In the summer of 2005 I took a trip to Canada and I was introduced to the term “buffalo jump.” This is where the indigenous people of Alberta scared the buffalo off a cliff in order to get the resources the buffalo provided. What fascinated me is how and why the buffalo went over the edge. Any cliff will not do, it has to be a cliff that looks like it flows into the distant landscape like a mirage. The Blackfoot hunters would gradually scare a heard of buffalo toward the cliff dressed as coyotes and wolves. When hunters were in the correct position they would rush the buffalo. The buffalo would bunch together for protection, push forward, and drop off the cliff. They try to stop, but it is too late and they follow each other to the bottom where the Blackfoot wait to finish the kill.What does this have to do with education and standardized testing? Relying on standardized testing, as our only measurement of school progress, will lead us off the cliff. Proponents are leading us to our demise and I feel like I am in a herd of buffalo blindly following.
I do think standards-based tests are important, but it should only be a small portion of the total assessment portfolio for each student. We do not want to create machines, we want to create people with individual ideas. How can we be divergent thinkers if we are all expected to know the same knowledge. Will all great ideas be thought of at the same time by millions of people? That will be exciting.
So what can be done? As teachers, we need to develop lessons that not only cover the standards, but they also allow for thinking in multiple avenues. Games allow assessment in many ways and not just memorized information. Games show what you can do and they can be applied to all levels of Bloom’s Taxonomy. Several notable intellectuals have gathered data on the subject.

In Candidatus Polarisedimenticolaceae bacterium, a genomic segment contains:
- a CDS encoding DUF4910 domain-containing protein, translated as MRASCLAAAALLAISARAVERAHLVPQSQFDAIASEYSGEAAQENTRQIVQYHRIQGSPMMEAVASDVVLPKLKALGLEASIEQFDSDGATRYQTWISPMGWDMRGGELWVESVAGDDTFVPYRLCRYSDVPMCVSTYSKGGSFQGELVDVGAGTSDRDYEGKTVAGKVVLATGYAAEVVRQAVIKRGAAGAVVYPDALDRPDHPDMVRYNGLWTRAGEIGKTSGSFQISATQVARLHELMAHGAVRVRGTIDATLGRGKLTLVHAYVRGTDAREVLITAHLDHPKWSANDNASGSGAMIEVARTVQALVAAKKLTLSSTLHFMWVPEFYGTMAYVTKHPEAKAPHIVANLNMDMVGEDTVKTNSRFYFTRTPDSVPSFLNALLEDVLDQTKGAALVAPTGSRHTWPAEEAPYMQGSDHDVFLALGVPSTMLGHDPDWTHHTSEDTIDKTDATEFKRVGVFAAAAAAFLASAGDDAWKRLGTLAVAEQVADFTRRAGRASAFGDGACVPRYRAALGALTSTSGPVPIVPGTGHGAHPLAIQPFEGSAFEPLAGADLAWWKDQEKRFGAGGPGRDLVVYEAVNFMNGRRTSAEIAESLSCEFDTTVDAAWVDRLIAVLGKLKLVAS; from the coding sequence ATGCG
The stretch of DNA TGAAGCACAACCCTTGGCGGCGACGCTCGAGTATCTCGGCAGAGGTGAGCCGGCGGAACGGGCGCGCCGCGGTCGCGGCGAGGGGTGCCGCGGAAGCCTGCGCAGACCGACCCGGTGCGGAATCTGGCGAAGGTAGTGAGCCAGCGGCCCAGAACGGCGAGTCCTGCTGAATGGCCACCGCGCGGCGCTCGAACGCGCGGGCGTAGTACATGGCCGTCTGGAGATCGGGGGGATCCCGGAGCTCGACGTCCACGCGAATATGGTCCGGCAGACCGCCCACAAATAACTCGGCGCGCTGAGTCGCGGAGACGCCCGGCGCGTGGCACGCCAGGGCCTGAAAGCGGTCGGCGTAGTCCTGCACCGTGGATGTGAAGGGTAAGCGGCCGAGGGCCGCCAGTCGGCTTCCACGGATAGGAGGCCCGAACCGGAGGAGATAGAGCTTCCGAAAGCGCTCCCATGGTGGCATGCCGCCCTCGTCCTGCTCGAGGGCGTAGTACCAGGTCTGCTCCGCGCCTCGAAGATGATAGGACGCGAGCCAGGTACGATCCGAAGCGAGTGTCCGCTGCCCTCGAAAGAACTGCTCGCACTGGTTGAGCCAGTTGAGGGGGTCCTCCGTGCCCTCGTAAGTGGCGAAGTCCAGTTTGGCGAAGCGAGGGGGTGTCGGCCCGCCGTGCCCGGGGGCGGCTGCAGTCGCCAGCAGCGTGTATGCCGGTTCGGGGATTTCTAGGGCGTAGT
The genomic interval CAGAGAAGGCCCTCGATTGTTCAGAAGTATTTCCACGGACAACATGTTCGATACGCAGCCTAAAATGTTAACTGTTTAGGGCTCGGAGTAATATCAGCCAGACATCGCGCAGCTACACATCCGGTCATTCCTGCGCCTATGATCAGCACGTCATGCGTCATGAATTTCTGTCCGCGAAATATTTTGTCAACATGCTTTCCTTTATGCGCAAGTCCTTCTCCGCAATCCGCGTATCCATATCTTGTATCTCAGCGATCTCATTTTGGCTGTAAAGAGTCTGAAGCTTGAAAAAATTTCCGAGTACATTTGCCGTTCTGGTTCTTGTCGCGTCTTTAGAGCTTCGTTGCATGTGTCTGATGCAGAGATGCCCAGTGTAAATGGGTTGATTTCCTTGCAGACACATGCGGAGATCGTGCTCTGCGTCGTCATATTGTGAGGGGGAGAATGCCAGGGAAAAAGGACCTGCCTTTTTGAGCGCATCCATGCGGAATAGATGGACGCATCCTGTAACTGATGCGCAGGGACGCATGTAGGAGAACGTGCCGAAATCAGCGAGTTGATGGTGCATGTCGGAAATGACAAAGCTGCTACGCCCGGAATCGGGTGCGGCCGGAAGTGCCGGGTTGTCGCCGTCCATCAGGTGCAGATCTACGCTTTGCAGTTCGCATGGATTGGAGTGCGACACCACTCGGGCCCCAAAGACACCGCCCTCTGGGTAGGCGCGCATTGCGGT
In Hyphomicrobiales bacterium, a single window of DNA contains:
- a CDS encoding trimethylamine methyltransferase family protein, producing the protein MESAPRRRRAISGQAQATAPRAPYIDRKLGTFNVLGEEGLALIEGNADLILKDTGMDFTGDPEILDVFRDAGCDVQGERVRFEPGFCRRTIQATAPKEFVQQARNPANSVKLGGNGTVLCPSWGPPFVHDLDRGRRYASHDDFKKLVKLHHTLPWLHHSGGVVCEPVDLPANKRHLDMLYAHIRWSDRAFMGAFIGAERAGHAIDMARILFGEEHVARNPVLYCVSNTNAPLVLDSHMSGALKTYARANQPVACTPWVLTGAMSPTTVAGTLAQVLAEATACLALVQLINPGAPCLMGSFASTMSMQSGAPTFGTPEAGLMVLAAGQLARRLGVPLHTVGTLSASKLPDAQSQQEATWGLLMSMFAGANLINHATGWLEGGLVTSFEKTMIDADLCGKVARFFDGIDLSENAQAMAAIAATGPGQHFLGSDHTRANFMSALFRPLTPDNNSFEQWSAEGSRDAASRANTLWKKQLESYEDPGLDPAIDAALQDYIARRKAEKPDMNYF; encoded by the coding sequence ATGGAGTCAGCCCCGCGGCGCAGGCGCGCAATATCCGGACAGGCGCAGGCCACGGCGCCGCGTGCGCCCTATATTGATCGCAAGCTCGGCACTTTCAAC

- Tom Chatfield- My Ted Talk: 7 ways games reward the brain
- Jane McGonigal- Gaming can make a better world
- Sylvia Martinez- Games in Education – Resources for the Classroom
- Sara M. Grimes- Gamine Expedition
How gaming can be a positive in education is the common theme with the above writers. They are part of a movement that is gaining strength within the world of academia. Educators need to realize that we are heading to the cliff (of standardized testing) and we are too blind by the constant push of those around us. Games, when used effectively, make an impact on student learning. In order to integrate effectively teachers will have to take the time to learn the games they will use in their classroom. They will need to become EdGamers!
Understanding why gaming can be used is step one (this article and its resources) and how to integrate is step two. My next article, in two weeks, will discuss how to choose an education game and connect it to your state standards.